LONDON (AFP) — Chris Hoy insists the keirin win that gave him a record sixth Olympic gold medal does not mean he is Britain’s greatest Olympian.
Hoy equaled Sir Steve Redgrave’s British record haul of five golds last week when he anchored Britain’s sprint team to victory on the opening night of track cycling. And despite taking his sixth Olympic gold in the 10th and final event at the velodrome Tuesday, a race watched by former rower Redgrave, the 36-year-old Scot was adamant.
“In terms of Steve Redgrave, he’s still the greatest. Just because you have six gold medals doesn’t mean to say you’re better than he is,” said Hoy. “He did it at five consecutive Games.”
Hoy won three Olympic gold medals, in the sprint, keirin and team sprint, in Beijing four years ago to add to his kilometer time trial gold from Athens in 2004 and his silver in the team sprint from the 2000 Sidney Games.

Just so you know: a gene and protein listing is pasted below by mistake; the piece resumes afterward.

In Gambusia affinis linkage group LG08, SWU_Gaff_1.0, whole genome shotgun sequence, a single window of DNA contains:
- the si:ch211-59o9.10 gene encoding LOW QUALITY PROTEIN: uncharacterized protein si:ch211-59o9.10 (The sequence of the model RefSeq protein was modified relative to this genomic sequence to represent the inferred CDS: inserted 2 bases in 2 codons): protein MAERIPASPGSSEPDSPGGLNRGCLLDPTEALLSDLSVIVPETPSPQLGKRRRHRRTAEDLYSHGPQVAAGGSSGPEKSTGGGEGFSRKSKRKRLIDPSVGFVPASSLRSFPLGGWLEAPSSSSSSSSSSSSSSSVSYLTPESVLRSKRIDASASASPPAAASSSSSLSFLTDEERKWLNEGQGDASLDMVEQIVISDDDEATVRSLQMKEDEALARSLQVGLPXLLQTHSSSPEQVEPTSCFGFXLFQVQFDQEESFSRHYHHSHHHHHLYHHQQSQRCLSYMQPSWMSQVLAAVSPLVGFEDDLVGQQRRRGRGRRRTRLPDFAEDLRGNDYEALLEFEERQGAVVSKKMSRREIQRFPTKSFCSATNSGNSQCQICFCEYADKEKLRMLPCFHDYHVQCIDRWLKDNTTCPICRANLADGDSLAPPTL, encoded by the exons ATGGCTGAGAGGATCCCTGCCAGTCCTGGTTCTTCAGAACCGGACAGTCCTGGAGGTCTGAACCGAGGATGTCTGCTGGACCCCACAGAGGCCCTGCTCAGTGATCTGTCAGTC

And despite being unable to defend his sprint title after being ousted by Jason Kenny for Britain’s sole spot in the event, Hoy struck gold in each of his two London events.
He says Redgrave will remain Britain’s greatest Olympian until another athlete wins gold in six consecutive Games.
“It’s when you realize how much goes into those four years, all the training, the sacrifices, the lows, the injuries, there’s so many things that can go wrong,” said Hoy. “For him to do that five times, he’s the greatest. Until someone does it six times consecutively, he’s the greatest.”
Asked what Redgrave had said to him after his win, Hoy laughed as he explained: “He said ‘congratulations, it’s not even on countback now, you’ve got more than me definitely.’
“It’s just amazing to have that… I was a rower at school many years ago and I looked up to Matt (Pinsent) and to Sir Steve and what they achieved… So to have Steve here to congratulate me, it’s just surreal.”